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Can somebody point me to documentation on hard and soft limits of number of threads J9 v6 under Windows 64 bit?

The pages at:

http://publib.boulder.ibm.com/infocenter/javasdk/v6r0/index.jsp

refer to some AIX/Linux "scaling support":

http://publib.boulder.ibm.com/infocenter/javasdk/v6r0/topic/com.ibm.java.doc.user.aix32.60/user/scale.html

but don't seem to offer information for Windows.

Thanks

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stackoverflow.com/questions/5437770/… offer some generic thoughts, I'm interested for IBM's J9 implementation in particular –  gliptak Feb 29 '12 at 16:18
    
The number of threads is almost invariably capped by their combined stack size, not by the arbitrary limits of the OS. –  Viruzzo Feb 29 '12 at 16:25

2 Answers 2

up vote 0 down vote accepted

For a 32-bit VM, the thread stack size is a limiting factor, however for a 64-bit VM, the thread limit doesn't appear to be dependant on the stack size.

The simplest thing to do is to create lots of threads and see at what point it fails.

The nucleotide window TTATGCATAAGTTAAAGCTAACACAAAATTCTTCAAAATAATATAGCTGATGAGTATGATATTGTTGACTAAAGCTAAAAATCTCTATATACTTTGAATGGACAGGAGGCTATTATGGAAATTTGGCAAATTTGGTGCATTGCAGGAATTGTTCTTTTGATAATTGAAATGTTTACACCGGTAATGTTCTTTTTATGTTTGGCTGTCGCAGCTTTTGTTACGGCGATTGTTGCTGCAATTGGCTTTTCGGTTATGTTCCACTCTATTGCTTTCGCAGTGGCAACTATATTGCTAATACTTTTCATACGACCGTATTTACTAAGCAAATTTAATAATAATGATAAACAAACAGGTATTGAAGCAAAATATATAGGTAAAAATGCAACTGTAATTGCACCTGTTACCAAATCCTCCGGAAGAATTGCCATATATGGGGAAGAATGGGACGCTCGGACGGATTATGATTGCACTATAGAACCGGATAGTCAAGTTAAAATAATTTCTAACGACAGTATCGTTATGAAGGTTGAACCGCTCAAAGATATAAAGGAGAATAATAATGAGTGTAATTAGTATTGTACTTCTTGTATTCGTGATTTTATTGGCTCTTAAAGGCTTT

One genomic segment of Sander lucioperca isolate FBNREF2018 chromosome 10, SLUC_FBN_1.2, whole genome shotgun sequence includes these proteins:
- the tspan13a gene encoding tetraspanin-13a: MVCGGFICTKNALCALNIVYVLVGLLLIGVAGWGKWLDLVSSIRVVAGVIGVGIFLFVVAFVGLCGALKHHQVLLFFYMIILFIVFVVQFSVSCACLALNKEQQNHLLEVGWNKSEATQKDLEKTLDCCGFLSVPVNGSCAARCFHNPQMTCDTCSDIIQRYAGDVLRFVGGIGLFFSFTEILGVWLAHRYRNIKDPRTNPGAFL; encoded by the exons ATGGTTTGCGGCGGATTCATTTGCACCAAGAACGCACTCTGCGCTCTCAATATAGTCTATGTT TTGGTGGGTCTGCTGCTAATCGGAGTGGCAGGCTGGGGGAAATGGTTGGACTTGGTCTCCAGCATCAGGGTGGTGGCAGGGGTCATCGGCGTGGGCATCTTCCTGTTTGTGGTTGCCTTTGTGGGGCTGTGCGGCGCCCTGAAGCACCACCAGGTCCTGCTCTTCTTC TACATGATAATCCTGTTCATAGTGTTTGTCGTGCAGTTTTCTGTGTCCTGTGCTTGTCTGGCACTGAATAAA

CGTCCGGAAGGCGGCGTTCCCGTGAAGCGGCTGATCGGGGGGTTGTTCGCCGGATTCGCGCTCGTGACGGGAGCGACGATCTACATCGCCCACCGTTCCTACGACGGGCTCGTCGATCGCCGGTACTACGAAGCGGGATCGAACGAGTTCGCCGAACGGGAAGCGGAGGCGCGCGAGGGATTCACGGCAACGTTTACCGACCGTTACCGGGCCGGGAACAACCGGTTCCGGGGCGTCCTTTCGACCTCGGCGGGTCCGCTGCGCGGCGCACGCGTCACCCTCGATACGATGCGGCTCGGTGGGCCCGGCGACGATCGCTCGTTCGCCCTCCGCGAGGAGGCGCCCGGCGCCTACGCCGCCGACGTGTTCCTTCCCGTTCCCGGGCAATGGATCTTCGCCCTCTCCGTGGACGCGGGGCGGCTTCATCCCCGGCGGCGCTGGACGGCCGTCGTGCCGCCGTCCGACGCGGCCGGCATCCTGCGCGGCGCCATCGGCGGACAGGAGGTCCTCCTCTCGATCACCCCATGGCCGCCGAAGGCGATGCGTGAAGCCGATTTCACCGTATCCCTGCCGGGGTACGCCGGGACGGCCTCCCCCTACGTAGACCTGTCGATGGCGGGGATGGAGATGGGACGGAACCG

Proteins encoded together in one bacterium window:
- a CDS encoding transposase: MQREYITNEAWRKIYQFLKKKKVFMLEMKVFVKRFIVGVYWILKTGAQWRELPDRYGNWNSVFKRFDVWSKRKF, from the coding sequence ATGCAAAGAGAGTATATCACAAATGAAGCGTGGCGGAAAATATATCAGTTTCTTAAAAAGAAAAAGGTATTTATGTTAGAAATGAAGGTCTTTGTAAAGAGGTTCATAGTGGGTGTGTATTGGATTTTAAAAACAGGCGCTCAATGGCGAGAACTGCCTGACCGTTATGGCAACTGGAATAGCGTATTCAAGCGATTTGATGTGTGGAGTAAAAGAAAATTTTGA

Testing on Linux 64-bit the limit appears to be about 32,000

http://vanillajava.blogspot.com/2011/07/java-what-is-limit-to-number-of-threads.html

Given most computers have only 2 - 24 logical threads, creating much more than this can mean more overhead than benefit, unless you have a heavily IO bound process.

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It seems that the need to "measure it" is not the best way to go about this, but it is practical ... –  gliptak Mar 1 '12 at 14:35

After reading

What's the default heap size for IBM's J9VM?

I looked at

http://publib.boulder.ibm.com/infocenter/javasdk/v6r0/topic/com.ibm.java.doc.diagnostics.60/diag/appendixes/defaults.html

For 2GB memory and the max 512K stack per thread, the max (hard) number of threads comes out 4096 (of course this ignores overhead ...)

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